What the Mature Rating Means for ESO
Content is generally suitable for ages 17 and up. May contain intense violence, blood and gore, sexual content and/or strong language.
That is the Entertainment Software Rating Board designation of M (Mature, age 17+), and also the official rating given by the ESRB to The Elder Scrolls Online.
The game was just over 60 days from launch when they were struck with this news. In a post by Zenimax, they said, “While we disagree with the ESRB’s determination, we do not plan to challenge the rating, and we are unwilling to change the game’s content to achieve a different rating.”
The entire time The Elder Scrolls Online has been in development, they’ve been creating it with the intention that it would be rated Teen. With the game less than 60 days away from Early Access for Pre-Orders, what does this rating mean for the game and the community?
Taking a look at the previous Elder Scrolls titles, Skyrim and Oblivion were given a mature rating by the ESRB as well. Now that ESO has been given the same rating, Zenimax has a lot more freedom in terms of what they can do.
Zenimax should embrace this rating, as they are now fully able to live up to the infamous statement that Matt Firor made: “It's an Elder Scrolls game you can play online!”
Skyrim and Oblivion were rated mature partly due to the blood and gore that you’d see throughout the combat system. The most graphic part being the fantastic kill cams.
Kill cams were always an exciting part in Skyrim, never knowing exactly when it would happen, and watching my screen slow down as I thrust my sword through the chest of my enemy, or using my fireball and watching my opponent fly backwards in a giant burst of flame was pretty epic.
ESO offers its players a very unique combat system that would meld perfectly with the kill cams. Finesse, if you’ve earned enough finesse points by using your abilities and for interrupting your opponent perfectly, you should be awarded an epic kill cam.
Of course with this being an MMO we can’t expect the same type of kill cam that we had in Skyrim. Imagine you’re in Cyrodiil and you kill a player, your game slows down and you see your character slicing through the enemy faction without remorse. When you’re brought back full speed you see your character is lying face down in the dirt. Obviously you can’t have your game slowed without putting you in a compromised position.
Kill cams and all their glory could be used in a more controlled situation such as, instanced dungeons or instanced quest areas. Think about killing a “boss” and whoever had the highest finesse score would have their final attack reshown in a quick cinematic scene.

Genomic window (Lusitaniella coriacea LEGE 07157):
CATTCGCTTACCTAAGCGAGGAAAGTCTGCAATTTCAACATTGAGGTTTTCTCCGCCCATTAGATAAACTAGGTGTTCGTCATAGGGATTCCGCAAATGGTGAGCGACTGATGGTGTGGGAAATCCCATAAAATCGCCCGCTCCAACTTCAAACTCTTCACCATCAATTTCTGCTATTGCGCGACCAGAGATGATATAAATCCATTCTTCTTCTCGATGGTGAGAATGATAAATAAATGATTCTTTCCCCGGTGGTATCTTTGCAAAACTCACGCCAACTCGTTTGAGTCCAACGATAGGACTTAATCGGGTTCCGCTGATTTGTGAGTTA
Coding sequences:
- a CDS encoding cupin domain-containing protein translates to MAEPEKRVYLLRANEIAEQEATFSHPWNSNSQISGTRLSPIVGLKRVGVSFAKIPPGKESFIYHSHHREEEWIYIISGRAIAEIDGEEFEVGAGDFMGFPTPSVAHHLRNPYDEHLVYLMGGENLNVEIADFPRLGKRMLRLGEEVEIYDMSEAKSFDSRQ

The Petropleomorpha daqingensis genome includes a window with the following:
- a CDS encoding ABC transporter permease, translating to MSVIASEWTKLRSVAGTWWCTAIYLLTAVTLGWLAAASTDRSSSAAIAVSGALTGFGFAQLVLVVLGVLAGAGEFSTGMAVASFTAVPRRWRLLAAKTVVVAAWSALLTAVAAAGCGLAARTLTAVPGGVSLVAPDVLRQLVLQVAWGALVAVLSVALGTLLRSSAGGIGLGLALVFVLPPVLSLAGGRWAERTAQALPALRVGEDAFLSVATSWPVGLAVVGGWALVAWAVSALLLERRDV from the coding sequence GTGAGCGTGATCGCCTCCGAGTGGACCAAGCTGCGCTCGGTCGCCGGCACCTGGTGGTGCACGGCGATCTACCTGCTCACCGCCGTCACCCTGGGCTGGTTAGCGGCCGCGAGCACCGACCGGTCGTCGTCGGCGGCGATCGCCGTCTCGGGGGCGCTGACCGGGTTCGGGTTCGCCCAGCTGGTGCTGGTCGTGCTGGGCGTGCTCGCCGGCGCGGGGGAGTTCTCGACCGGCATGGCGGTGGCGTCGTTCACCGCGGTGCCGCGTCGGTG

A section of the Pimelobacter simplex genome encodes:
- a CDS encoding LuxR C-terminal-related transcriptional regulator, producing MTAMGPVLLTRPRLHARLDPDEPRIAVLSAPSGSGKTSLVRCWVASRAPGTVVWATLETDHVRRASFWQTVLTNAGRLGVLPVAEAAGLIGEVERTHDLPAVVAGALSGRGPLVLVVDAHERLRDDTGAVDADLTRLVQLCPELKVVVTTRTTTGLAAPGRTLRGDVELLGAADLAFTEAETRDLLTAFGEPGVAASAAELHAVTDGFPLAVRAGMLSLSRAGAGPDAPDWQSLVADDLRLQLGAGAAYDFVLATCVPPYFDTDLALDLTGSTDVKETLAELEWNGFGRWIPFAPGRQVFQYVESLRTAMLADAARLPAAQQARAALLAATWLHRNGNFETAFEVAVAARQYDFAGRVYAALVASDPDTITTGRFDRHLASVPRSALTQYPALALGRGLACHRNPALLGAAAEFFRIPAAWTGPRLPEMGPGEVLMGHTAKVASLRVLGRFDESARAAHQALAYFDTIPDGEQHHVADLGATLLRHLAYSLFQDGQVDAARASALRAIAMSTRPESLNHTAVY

Players would want to master their characters so they could have the screenshot of them slicing the head off a Daedra lord, or firing a magicka spell and blowing the Daedra back to Oblivion.
This is another opportunity Zenimax can really embrace the mature rating and truly make ESO an Elder Scrolls game. Skyrim had outstanding visuals and audio with the combat mechanics. When you hit the enemy, you heard the impact, you saw the blood spray off your weapon as it sliced across the body of the enemy, your sword (for a brief moment) had the blood of your enemy, dripping down the fuller of the blade.
Even though the combat system in ESO is different than that of Skyrim or Oblivion, combat realism is something that has existed in Elder Scrolls titles for years, and is something the fan base has come accustom to. Without them, it won’t feel like a true Elder Scrolls games, but more of watered down version.
Sexual content and/or strong language
This is an area that Bethesda never really emphasized on. That said, it is in the game, mostly in books that you find and a few innuendos by some citizens, never anything graphical.
Lifts-Her-Tail: I must finish my cleaning, sir. The mistress will have my head if I do not!
Crantius Colto: Cleaning, eh? I have something for you. Here, polish my spear.
Who can forget the book, The Lusty Argonian Maid, or The Sultry Argonian Bard? These books are items that can be found in the Single Player games, and hopefully hidden away in the dark corners of a few bedrooms in ESO.
In terms of language, I’ve seen “whore” and “bastard”, but never anything dramatically over the top.
There is a fine line when it comes to sexuality and coarse language, one that I believe Bethesda implemented perfectly. There are games on the market that just want to take the mature rating to the far edge, Scarlet Blade comes to mind. However, it feels like Bethesda wanted their games to be very detailed, very realistic, and even though bloody and violent, it was still able to be played and enjoyed by millions, without it ever being accused of being too violent, or too sexual.
In short, the ESRB giving ESO a mature rating could be a golden light shining down on ESO, showing the community that this will truly be an Elder Scrolls game that you can play online and not just a toned down MMO with the Elder Scrolls title, and of course, shiny spears.
Ryan Getchell/ Ryan Getchell is a freelance writer for MMORPG.com. His roots go deep within the MMORPG gaming genre, branching back as early as Ultima Online. When he's not swaying around the forums you can find him lumbering around on his twitter, barking tweets. @Garbrac